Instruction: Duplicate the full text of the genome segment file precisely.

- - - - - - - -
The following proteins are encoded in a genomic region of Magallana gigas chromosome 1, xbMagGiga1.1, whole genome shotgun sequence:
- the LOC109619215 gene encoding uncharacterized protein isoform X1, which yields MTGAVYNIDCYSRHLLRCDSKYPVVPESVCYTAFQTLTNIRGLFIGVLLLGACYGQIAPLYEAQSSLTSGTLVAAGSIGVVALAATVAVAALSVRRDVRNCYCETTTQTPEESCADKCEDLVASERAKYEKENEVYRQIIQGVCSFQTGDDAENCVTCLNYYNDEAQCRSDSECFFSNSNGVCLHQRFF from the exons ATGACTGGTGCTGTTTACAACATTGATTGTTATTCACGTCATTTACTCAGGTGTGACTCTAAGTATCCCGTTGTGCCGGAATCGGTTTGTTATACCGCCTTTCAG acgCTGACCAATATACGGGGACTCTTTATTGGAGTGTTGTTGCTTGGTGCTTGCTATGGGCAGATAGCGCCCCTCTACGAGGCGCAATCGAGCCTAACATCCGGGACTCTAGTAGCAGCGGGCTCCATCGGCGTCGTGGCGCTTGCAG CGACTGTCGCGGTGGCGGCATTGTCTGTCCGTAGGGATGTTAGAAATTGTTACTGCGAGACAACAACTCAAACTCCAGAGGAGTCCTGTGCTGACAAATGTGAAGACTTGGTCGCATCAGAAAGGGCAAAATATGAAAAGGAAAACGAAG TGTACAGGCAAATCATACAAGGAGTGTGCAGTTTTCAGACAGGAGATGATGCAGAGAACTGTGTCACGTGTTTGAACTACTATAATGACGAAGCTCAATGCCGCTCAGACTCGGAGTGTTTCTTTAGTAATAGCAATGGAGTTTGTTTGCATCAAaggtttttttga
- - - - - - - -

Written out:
The following proteins are encoded in a genomic region of Magallana gigas chromosome 1, xbMagGiga1.1, whole genome shotgun sequence:
- the LOC109619215 gene encoding uncharacterized protein isoform X1, which yields MTGAVYNIDCYSRHLLRCDSKYPVVPESVCYTAFQTLTNIRGLFIGVLLLGACYGQIAPLYEAQSSLTSGTLVAAGSIGVVALAATVAVAALSVRRDVRNCYCETTTQTPEESCADKCEDLVASERAKYEKENEVYRQIIQGVCSFQTGDDAENCVTCLNYYNDEAQCRSDSECFFSNSNGVCLHQRFF from the exons ATGACTGGTGCTGTTTACAACATTGATTGTTATTCACGTCATTTACTCAGGTGTGACTCTAAGTATCCCGTTGTGCCGGAATCGGTTTGTTATACCGCCTTTCAG acgCTGACCAATATACGGGGACTCTTTATTGGAGTGTTGTTGCTTGGTGCTTGCTATGGGCAGATAGCGCCCCTCTACGAGGCGCAATCGAGCCTAACATCCGGGACTCTAGTAGCAGCGGGCTCCATCGGCGTCGTGGCGCTTGCAG CGACTGTCGCGGTGGCGGCATTGTCTGTCCGTAGGGATGTTAGAAATTGTTACTGCGAGACAACAACTCAAACTCCAGAGGAGTCCTGTGCTGACAAATGTGAAGACTTGGTCGCATCAGAAAGGGCAAAATATGAAAAGGAAAACGAAG TGTACAGGCAAATCATACAAGGAGTGTGCAGTTTTCAGACAGGAGATGATGCAGAGAACTGTGTCACGTGTTTGAACTACTATAATGACGAAGCTCAATGCCGCTCAGACTCGGAGTGTTTCTTTAGTAATAGCAATGGAGTTTGTTTGCATCAAaggtttttttga